The Kings of Ayutthaya have built many impressive temples, some of which were Royal temples where the Kings paid their respect to the Buddha and where monks were not allowed to live. Most of the major temples are found on the Ayutthaya island. Only a few like the Wat Chaiwatthanaram are off the island, just across the river.
Early Ayutthaya mountain temples
Early Ayutthaya temples were built following the design concepts of the Khmer mountain temples of Angkor. The main structures are aligned on an East West axis facing East, towards the Eastern territories ruled by the Hindu God Indra.
Mountain temples represent Mount Meru, the center of the universe in Hindu and Buddhist cosmology surrounded by mountain chains and oceans.
A large central prang surrounded by four smaller ones at each corner of a raised platform represents the five peaks of Mount Meru, the abode of the Gods. The enclosures around the temple symbolized the mountain chains surrounding Mount Meru, a moat or body of water surrounding the temple represented the cosmic oceans.
Most important temples
Among the grandest and most important temples of the Ayutthaya Kingdom are:
- Wat Mahathat
- Wat Chaiwatthanaram
- Wat Phra Si Sanphet
- Wat Ratchaburana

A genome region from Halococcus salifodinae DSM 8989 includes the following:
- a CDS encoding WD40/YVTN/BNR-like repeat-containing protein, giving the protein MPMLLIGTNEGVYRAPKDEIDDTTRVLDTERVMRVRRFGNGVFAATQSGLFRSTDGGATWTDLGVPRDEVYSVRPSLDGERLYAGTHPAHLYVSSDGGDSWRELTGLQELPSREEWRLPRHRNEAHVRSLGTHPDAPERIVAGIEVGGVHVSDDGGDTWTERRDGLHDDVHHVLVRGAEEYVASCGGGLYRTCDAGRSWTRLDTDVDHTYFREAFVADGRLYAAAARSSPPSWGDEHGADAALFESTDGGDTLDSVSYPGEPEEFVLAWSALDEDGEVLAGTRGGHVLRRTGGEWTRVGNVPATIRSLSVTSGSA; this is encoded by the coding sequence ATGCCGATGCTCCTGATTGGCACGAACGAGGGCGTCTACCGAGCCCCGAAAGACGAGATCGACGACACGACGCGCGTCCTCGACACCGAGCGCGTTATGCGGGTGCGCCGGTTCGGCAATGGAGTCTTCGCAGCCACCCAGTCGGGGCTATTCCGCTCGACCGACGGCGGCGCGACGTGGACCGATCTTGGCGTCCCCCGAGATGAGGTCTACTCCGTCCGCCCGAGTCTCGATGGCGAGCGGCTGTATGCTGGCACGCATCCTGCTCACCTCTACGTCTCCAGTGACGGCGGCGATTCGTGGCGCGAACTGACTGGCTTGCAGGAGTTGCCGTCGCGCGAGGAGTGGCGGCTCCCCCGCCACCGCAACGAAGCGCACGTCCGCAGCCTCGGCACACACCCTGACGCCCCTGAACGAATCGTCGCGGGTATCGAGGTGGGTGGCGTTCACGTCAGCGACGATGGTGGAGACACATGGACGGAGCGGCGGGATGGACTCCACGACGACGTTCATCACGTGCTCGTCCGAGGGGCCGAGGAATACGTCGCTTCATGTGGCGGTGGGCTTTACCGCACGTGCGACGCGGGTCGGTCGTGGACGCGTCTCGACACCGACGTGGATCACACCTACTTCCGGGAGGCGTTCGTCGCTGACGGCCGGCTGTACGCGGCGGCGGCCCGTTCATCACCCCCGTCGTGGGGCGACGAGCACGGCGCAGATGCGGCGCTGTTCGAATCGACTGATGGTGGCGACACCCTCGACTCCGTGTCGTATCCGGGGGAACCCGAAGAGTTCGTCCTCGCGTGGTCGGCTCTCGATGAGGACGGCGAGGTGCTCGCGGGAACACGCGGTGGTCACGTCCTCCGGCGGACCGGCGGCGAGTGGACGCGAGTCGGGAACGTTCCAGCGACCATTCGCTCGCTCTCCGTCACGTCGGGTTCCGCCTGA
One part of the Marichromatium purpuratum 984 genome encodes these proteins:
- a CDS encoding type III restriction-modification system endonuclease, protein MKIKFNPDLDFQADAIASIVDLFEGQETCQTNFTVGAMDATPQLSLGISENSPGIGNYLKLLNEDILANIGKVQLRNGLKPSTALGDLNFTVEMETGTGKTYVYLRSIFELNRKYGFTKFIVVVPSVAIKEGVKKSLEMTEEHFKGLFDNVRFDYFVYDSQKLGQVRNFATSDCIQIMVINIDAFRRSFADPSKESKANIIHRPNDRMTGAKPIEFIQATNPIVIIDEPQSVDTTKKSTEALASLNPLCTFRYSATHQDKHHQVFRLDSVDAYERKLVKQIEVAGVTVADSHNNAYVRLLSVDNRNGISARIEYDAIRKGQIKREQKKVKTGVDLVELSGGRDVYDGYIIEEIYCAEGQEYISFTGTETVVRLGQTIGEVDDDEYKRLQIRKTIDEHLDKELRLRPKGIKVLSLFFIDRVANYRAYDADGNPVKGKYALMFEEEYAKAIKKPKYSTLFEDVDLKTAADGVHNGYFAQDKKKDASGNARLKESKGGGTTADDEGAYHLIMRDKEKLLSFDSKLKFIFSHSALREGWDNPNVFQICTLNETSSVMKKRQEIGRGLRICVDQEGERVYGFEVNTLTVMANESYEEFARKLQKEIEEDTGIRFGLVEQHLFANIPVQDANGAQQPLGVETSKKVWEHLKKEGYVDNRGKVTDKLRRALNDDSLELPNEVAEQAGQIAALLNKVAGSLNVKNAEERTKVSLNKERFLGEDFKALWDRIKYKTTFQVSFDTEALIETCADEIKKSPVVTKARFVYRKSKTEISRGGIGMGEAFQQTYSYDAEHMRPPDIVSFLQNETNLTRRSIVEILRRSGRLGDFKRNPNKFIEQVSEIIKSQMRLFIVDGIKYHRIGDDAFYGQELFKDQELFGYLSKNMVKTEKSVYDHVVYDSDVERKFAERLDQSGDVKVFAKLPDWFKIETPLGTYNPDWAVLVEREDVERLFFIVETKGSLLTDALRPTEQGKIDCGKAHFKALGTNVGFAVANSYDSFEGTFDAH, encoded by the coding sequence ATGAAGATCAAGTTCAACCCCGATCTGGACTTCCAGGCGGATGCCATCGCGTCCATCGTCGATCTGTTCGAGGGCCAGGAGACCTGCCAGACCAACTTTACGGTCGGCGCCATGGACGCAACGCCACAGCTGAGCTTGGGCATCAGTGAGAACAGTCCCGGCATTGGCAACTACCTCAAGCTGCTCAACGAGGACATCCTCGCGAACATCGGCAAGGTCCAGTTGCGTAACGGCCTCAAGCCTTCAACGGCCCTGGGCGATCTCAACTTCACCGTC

- Wat Phanan Choeng
- Wat Lokaya Sutha
- Wat Yai Chai Mongkhon
The Wat Thammikarat is found near the old Royal Palace. Although the temple’s founding date is not known with certainty, it is believed to be in the 12th century, which would make it older than the city of Ayutthaya itself.
Much of the walls and pillars of a large viharn are still intact. The viharn enshrined a bronze image of the Buddha, the head of which is now exhibited in the Chao Sam Phraya National Museum. The head in the Wat Thammikarat temple is a copy.
A damaged chedi on the temple grounds is surrounded by 52 guardian Singhs, mythological animals that look like lions. Another structure on the grounds shelters a large reclining Buddha image.
Viharn Phra Mongkol Bophit
The Viharn Phra Mongkol Bophit next to the Wat Phra Sri Sanphet is known for its enormous bronze Buddha image. The image named Phra Mongkol Bophit is in the Bhumisparsha mudra, calling the Earth to witness.
The temple was originally built in the 17th century. During the Burmese invasion of Ayutthaya in 1767 both the viharn and the Buddha image were seriously damaged. The current structure dates to halfway the 20th century.
Wat Phra Ram
The Wat Phra Ram is found on the island South East of the Royal Palace. Its name translates to “the temple of Rama”.
The temple was founded in the late 14th century when a Khmer style prang, a viharn and several chedis were constructed. In the 17th century four smaller prangs were added around the central prang as well as a surrounding gallery.
The corncob shaped central prang that stands on an elevated platform is decorated with sculpted Garudas. Parts of the walls of the surrounding gallery remain; in it are several broken images of the Buddha. Other buildings on the grounds include an ubosot or ordination hall, dozens of chedis and several viharns. The temple is set in a park like environment with several small lakes.